Emmet and Virgil Hamilton

Emmet A. Hamilton was born in 1843 in Massachusetts, the son of James S. H. (b. 1811) and Caroline (Colton, b. 1808 or 1811).

Massachusetts natives James and Caroline were married sometime before 1836 and resided in Massachusetts for some years. They left Massachusetts sometime after 1847 and by 1850 James had settled the family on a farm in Castleton, Barry County, Michigan, where Emmet attended school with his four older siblings, including his brother Virgil, who would also join the Third Michigan. By 1860 James had moved his family to Cannon, Kent County, where he and his oldest son Virgil (listed as “Mortimer V.”) worked as cabinet-makers.

Emmet was 18 years old and probably living in Kent County when he enlisted in Company E on May 13, 1861. He was wounded on May 31, 1862, at Fair Oaks, Virginia, subsequently absent sick in the hospital in July. In fact he had been admitted to a hospital in Philadelphia, Pennsylvania. Emmet soon returned to the Regiment, and was reported missing in action on August 29, 1862, at Second Bull Run. He was probably killed in action on August 29 and left on the field at Second Bull Run, although, according to his military service record, it is possible that he may have died from his wounds in a field hospital on November 10.

Either way, he was presumably among the unknown soldiers whose remains were reinterred in Arlington National Cemetery.

No pension seems to be available.

Virgil Mortimer Hamilton was born on February 12, 1836, in Hartford, Connecticut or Hampden, Massachusetts, the son of James S. H. (b. 1811) and Caroline (Colton, b. 1808 or 1811).

Massachusetts natives James and Caroline were reportedly married in Enfield, Hartford County, Connecticut in 1832 and may have lived in Hampden, Massachusetts. In any case, the family resided in Massachusetts for some years. They left Massachusetts sometime after 1847 and by 1850 James had settled the family on a farm in Castleton, Barry County, Michigan, where Virgil attended school with his four younger siblings, including his brother Emmet, who would also join the Third Michigan. By 1860 James had moved his family to Cannon, Kent County, where both he and his oldest son Virgil (now listed as “Mortimer V.”) worked as cabinet-makers.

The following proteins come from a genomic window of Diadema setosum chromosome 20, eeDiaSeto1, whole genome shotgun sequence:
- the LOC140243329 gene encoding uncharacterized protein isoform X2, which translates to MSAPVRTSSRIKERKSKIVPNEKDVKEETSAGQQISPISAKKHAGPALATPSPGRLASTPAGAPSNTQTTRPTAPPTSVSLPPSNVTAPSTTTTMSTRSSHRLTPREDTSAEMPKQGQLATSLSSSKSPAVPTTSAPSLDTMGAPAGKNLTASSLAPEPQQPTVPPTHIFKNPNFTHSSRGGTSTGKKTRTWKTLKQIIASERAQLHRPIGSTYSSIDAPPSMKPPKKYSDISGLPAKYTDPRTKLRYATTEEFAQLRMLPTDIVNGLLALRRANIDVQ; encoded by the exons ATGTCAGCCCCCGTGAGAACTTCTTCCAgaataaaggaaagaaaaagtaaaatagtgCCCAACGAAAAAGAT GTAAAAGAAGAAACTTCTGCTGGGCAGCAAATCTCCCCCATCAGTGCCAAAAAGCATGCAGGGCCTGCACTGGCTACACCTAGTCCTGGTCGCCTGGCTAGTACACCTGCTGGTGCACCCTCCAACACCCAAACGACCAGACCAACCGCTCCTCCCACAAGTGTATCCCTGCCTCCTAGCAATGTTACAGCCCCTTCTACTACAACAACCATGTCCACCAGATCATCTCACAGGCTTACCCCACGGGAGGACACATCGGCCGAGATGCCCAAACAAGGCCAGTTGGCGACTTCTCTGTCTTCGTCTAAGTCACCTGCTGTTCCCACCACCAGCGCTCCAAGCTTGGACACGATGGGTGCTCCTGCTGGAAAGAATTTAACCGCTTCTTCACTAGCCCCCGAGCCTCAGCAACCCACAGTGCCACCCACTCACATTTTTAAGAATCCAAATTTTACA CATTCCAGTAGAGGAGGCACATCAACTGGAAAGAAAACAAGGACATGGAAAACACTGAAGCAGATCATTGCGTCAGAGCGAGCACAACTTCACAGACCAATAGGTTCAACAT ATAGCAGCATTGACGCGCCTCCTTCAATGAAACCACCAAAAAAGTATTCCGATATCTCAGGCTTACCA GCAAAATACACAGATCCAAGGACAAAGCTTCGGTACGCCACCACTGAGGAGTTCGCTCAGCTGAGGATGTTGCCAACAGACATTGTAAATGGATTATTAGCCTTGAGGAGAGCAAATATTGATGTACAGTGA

Virgil stood 5’9” with blue eyes, brown hair and a light complexion, and was a 25-year-old engineer possibly living in Grand Rapids when he enlisted in Company K on May 13, 1861. He was present for duty from January of 1862 through November, but absent “in the hands of the provost guard” in December of 1862. He was on duty as a provost guard at Brigade headquarters from January of 1863 through November. (In July he forfeited $2.50 for a lost bayonet.)

He reenlisted as a Sergeant, on December 24, 1863, at Brandy Station, Virginia, crediting Plainfield, Kent County, was absent on veteran’s furlough in January of 1864, and returned from furlough by the first of February. Virgil was present for duty from February through April and severely wounded in early May. He was subsequently absent sick in the hospital. See photo P-283.

There is no further record, and no pension seems to be available.

By 1870 his parents were living in Spring Creek, Johnson County, Nebraska; also living with them was 7-year-old Michigan-born Emil E. Hamilton. By 1880 James and Caroline were still living in Spring Creek, Nebraska, where James worked as the post-master.